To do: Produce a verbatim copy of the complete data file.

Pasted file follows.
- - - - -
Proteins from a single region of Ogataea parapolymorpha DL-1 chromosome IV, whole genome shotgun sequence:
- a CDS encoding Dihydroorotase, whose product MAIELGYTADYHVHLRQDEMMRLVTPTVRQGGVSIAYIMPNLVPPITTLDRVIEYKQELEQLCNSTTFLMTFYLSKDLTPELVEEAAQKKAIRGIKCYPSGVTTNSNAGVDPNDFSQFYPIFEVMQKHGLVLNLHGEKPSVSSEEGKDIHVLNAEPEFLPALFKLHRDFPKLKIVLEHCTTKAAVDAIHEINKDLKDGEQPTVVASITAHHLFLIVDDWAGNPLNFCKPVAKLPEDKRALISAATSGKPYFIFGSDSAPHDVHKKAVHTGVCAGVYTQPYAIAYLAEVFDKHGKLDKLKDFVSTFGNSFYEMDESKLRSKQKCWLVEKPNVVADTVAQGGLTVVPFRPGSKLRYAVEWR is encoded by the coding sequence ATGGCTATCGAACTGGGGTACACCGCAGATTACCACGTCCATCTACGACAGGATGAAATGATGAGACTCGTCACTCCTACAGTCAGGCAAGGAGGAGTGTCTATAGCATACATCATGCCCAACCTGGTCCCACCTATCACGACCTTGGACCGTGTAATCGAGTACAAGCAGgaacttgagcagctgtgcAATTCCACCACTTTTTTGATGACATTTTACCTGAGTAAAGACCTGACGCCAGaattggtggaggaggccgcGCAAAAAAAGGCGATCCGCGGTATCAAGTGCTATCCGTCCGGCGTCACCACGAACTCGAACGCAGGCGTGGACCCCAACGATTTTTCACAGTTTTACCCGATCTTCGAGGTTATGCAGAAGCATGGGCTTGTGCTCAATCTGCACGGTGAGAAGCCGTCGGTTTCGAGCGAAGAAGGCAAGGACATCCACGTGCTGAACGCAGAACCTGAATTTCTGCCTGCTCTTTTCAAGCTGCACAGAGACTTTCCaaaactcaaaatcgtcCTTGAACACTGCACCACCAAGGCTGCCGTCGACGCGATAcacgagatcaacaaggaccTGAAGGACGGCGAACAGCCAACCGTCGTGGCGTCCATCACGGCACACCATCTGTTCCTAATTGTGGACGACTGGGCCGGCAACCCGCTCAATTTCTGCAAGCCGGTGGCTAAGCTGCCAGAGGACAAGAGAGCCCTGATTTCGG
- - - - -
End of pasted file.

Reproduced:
Proteins from a single region of Ogataea parapolymorpha DL-1 chromosome IV, whole genome shotgun sequence:
- a CDS encoding Dihydroorotase, whose product MAIELGYTADYHVHLRQDEMMRLVTPTVRQGGVSIAYIMPNLVPPITTLDRVIEYKQELEQLCNSTTFLMTFYLSKDLTPELVEEAAQKKAIRGIKCYPSGVTTNSNAGVDPNDFSQFYPIFEVMQKHGLVLNLHGEKPSVSSEEGKDIHVLNAEPEFLPALFKLHRDFPKLKIVLEHCTTKAAVDAIHEINKDLKDGEQPTVVASITAHHLFLIVDDWAGNPLNFCKPVAKLPEDKRALISAATSGKPYFIFGSDSAPHDVHKKAVHTGVCAGVYTQPYAIAYLAEVFDKHGKLDKLKDFVSTFGNSFYEMDESKLRSKQKCWLVEKPNVVADTVAQGGLTVVPFRPGSKLRYAVEWR is encoded by the coding sequence ATGGCTATCGAACTGGGGTACACCGCAGATTACCACGTCCATCTACGACAGGATGAAATGATGAGACTCGTCACTCCTACAGTCAGGCAAGGAGGAGTGTCTATAGCATACATCATGCCCAACCTGGTCCCACCTATCACGACCTTGGACCGTGTAATCGAGTACAAGCAGgaacttgagcagctgtgcAATTCCACCACTTTTTTGATGACATTTTACCTGAGTAAAGACCTGACGCCAGaattggtggaggaggccgcGCAAAAAAAGGCGATCCGCGGTATCAAGTGCTATCCGTCCGGCGTCACCACGAACTCGAACGCAGGCGTGGACCCCAACGATTTTTCACAGTTTTACCCGATCTTCGAGGTTATGCAGAAGCATGGGCTTGTGCTCAATCTGCACGGTGAGAAGCCGTCGGTTTCGAGCGAAGAAGGCAAGGACATCCACGTGCTGAACGCAGAACCTGAATTTCTGCCTGCTCTTTTCAAGCTGCACAGAGACTTTCCaaaactcaaaatcgtcCTTGAACACTGCACCACCAAGGCTGCCGTCGACGCGATAcacgagatcaacaaggaccTGAAGGACGGCGAACAGCCAACCGTCGTGGCGTCCATCACGGCACACCATCTGTTCCTAATTGTGGACGACTGGGCCGGCAACCCGCTCAATTTCTGCAAGCCGGTGGCTAAGCTGCCAGAGGACAAGAGAGCCCTGATTTCGG